public sector tender
Why you should never open your Executive Summary with “We are delighted to present our proposal” or (even worse) “We thank you for the opportunity to present…”
So you open your Exec Summary by saying you’re delighted to present your proposal to this client. What does that say to them? Firstly it says that this key part of your document – the primary opening statement targeted at the decision-makers – starts with you and how delighted YOU are. Why should the client care about YOU at this point? They want to hear what you’re going to do for THEM! Not how you feel about bidding to them – which by the way only reminds them that they have the upper hand in this relationship and that you are the lowly SUPPLIER now imploring them to buy from you. Which is EXACTLY why you should never thank them for the opportunity to bid! Keep the power here: WHEN they realise the huge benefits of working with you, as documented in your proposal, THEY are the ones who should be delighted to have the opportunity to deal with you because their business will be better off in so many ways. Don’t demean your own proposition by opening the communication with obsequious thanks…
Secondly, saying you are delighted to present your proposal smacks of arrogance that here is the solution the client wants. Has a client ever accepted your proposal exactly as presented? Has every client been delighted at your price and never negotiated on it? The more they read through your proposal, the more they might focus on the negotiation that will need to take place to get to a compromise deal (including time, effort and potential stress on their part) – but every time they come back to your Exec Summary they are reminded that YOU are delighted with what you’ve presented them. Not so clever, really, is it?
Thirdly, if it’s a lengthy response and client evaluators are assessing the task ahead to wade through it, how do you think they’re going to react to reading that you’re delighted with what you’ve given them? Might they suspect you’re really just delighted to get it off your desk and on to theirs? If you’ve just emerged blinking into the daylight from an intensive bid cycle, that’s probably exactly how you feel, but the client won’t be delighted that you’ve transferred that feeling to them….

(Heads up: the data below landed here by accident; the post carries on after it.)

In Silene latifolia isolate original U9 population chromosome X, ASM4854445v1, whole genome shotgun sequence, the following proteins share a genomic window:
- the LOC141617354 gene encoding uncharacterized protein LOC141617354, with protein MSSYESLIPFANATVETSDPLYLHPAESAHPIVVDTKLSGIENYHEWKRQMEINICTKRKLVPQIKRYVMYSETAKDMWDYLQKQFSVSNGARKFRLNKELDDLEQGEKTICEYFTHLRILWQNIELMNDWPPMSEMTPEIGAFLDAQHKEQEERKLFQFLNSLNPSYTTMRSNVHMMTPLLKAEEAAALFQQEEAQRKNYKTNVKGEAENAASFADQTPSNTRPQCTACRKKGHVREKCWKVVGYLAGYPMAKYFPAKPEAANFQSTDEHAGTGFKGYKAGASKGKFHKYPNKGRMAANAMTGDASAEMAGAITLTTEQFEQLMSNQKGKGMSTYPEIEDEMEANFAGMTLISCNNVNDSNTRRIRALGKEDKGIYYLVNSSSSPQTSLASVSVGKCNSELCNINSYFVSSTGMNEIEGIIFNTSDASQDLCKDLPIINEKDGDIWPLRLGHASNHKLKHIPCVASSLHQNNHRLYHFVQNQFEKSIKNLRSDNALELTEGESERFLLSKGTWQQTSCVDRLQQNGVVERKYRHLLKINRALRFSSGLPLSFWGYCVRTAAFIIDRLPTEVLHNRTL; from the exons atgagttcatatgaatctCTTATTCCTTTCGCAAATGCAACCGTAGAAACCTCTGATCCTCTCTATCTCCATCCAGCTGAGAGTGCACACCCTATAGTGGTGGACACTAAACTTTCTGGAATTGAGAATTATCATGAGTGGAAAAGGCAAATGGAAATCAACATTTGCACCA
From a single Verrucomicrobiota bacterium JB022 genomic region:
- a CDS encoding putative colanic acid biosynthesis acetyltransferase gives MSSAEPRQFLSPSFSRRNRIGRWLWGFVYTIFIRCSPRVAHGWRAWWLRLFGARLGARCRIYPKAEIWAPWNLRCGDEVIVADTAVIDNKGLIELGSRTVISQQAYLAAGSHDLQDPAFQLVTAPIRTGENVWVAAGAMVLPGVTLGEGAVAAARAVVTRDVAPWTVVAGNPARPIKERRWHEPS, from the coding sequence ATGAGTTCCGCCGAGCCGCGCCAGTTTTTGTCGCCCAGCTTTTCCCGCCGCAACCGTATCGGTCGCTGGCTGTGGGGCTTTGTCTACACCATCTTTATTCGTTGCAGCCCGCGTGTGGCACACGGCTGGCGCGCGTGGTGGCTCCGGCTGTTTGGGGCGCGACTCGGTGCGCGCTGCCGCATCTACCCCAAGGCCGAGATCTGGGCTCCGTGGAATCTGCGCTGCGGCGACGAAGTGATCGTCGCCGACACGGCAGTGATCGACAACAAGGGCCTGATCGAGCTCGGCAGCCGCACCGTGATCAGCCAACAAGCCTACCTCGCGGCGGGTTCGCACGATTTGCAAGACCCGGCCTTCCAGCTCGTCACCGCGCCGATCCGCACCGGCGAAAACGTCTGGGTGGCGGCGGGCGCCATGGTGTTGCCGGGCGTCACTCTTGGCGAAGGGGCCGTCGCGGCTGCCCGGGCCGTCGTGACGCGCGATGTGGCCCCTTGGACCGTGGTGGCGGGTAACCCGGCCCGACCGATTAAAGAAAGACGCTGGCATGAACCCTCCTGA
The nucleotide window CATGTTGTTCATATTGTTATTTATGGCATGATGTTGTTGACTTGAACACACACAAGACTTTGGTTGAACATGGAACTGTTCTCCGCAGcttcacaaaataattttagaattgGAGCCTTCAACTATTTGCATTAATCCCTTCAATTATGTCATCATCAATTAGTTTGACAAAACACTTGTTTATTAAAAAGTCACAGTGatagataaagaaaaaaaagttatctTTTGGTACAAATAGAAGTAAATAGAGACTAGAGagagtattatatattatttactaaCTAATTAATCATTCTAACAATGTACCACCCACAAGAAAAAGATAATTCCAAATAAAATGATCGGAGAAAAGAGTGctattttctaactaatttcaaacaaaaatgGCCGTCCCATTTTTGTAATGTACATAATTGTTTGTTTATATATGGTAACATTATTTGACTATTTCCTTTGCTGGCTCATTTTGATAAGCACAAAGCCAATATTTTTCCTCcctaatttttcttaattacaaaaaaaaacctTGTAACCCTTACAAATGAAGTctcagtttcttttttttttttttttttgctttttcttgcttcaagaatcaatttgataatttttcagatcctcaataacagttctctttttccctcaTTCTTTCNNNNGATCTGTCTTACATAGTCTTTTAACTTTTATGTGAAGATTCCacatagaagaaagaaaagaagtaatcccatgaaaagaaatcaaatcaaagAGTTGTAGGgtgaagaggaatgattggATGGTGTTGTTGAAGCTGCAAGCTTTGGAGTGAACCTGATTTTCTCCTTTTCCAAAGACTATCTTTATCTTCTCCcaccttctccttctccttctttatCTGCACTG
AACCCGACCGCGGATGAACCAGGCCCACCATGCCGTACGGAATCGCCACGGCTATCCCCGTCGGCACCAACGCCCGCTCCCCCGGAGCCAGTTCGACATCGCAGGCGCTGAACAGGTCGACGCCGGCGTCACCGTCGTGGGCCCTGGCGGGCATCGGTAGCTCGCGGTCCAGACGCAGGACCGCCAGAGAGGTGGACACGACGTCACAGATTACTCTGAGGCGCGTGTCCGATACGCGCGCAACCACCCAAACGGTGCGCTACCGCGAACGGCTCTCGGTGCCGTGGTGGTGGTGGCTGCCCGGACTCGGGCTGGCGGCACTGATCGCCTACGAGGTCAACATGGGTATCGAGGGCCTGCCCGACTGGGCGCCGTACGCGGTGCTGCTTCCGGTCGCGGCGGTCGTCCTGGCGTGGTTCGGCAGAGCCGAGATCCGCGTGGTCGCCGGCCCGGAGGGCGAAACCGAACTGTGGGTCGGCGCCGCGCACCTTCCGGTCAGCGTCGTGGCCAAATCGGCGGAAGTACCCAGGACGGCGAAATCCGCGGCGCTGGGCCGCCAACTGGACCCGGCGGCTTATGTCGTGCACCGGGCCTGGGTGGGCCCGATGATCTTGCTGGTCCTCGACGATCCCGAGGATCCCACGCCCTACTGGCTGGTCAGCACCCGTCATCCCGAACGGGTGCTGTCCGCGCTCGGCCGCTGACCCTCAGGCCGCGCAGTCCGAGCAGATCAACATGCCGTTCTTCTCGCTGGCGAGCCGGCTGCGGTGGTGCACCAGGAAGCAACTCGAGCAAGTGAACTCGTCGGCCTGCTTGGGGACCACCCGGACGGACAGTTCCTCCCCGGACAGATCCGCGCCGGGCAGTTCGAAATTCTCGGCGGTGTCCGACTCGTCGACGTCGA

Why is it even worse to thank them for the “opportunity” to present your bid? We said earlier that it’s obsequious, but it could also be interpreted as sarcastic. Your client knows you will have put in lots of work to create your response – and they will have reminded you in their ITT that none of that time and effort can be charged to them in any way. Might it therefore sound slightly hollow, even sardonic, for you to thank them for giving you a chance to kettle your valuable staff in a bid room for weeks on end, feeding them only the occasional cheese-topped carbohydrate? You bet it might! When the client signs the contract, then you might thank them. In the proposal, no need at all. They should thank you.
When they asked Michaelangelo how he created the statue of David, he said:
“It’s easy – you just chip away the bits that don’t look like David.”
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